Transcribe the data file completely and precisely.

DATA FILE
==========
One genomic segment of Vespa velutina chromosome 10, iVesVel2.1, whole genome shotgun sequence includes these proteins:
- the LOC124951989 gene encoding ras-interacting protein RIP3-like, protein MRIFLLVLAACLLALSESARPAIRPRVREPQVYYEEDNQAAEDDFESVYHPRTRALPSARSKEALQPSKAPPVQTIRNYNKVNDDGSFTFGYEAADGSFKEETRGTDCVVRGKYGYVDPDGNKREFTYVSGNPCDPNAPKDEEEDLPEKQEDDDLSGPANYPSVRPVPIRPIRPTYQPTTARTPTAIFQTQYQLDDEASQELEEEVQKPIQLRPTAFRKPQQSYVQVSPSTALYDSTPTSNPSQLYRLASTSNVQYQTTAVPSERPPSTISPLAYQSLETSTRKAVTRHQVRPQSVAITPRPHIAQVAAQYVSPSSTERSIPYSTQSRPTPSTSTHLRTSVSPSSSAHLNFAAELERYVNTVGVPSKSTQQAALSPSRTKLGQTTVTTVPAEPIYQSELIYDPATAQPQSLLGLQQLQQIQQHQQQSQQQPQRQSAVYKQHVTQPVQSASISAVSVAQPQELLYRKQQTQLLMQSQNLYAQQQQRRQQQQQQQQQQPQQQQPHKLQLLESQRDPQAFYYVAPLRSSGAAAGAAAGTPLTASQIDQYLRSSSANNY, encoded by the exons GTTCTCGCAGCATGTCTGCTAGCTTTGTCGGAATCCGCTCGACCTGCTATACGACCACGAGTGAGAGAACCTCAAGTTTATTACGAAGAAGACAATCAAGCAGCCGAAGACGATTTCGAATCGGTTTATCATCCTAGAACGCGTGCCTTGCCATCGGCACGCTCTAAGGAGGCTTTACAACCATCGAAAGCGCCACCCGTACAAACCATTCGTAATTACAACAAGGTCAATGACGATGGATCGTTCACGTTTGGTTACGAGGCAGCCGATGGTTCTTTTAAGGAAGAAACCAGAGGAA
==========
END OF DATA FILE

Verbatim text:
One genomic segment of Vespa velutina chromosome 10, iVesVel2.1, whole genome shotgun sequence includes these proteins:
- the LOC124951989 gene encoding ras-interacting protein RIP3-like, protein MRIFLLVLAACLLALSESARPAIRPRVREPQVYYEEDNQAAEDDFESVYHPRTRALPSARSKEALQPSKAPPVQTIRNYNKVNDDGSFTFGYEAADGSFKEETRGTDCVVRGKYGYVDPDGNKREFTYVSGNPCDPNAPKDEEEDLPEKQEDDDLSGPANYPSVRPVPIRPIRPTYQPTTARTPTAIFQTQYQLDDEASQELEEEVQKPIQLRPTAFRKPQQSYVQVSPSTALYDSTPTSNPSQLYRLASTSNVQYQTTAVPSERPPSTISPLAYQSLETSTRKAVTRHQVRPQSVAITPRPHIAQVAAQYVSPSSTERSIPYSTQSRPTPSTSTHLRTSVSPSSSAHLNFAAELERYVNTVGVPSKSTQQAALSPSRTKLGQTTVTTVPAEPIYQSELIYDPATAQPQSLLGLQQLQQIQQHQQQSQQQPQRQSAVYKQHVTQPVQSASISAVSVAQPQELLYRKQQTQLLMQSQNLYAQQQQRRQQQQQQQQQQPQQQQPHKLQLLESQRDPQAFYYVAPLRSSGAAAGAAAGTPLTASQIDQYLRSSSANNY, encoded by the exons GTTCTCGCAGCATGTCTGCTAGCTTTGTCGGAATCCGCTCGACCTGCTATACGACCACGAGTGAGAGAACCTCAAGTTTATTACGAAGAAGACAATCAAGCAGCCGAAGACGATTTCGAATCGGTTTATCATCCTAGAACGCGTGCCTTGCCATCGGCACGCTCTAAGGAGGCTTTACAACCATCGAAAGCGCCACCCGTACAAACCATTCGTAATTACAACAAGGTCAATGACGATGGATCGTTCACGTTTGGTTACGAGGCAGCCGATGGTTCTTTTAAGGAAGAAACCAGAGGAA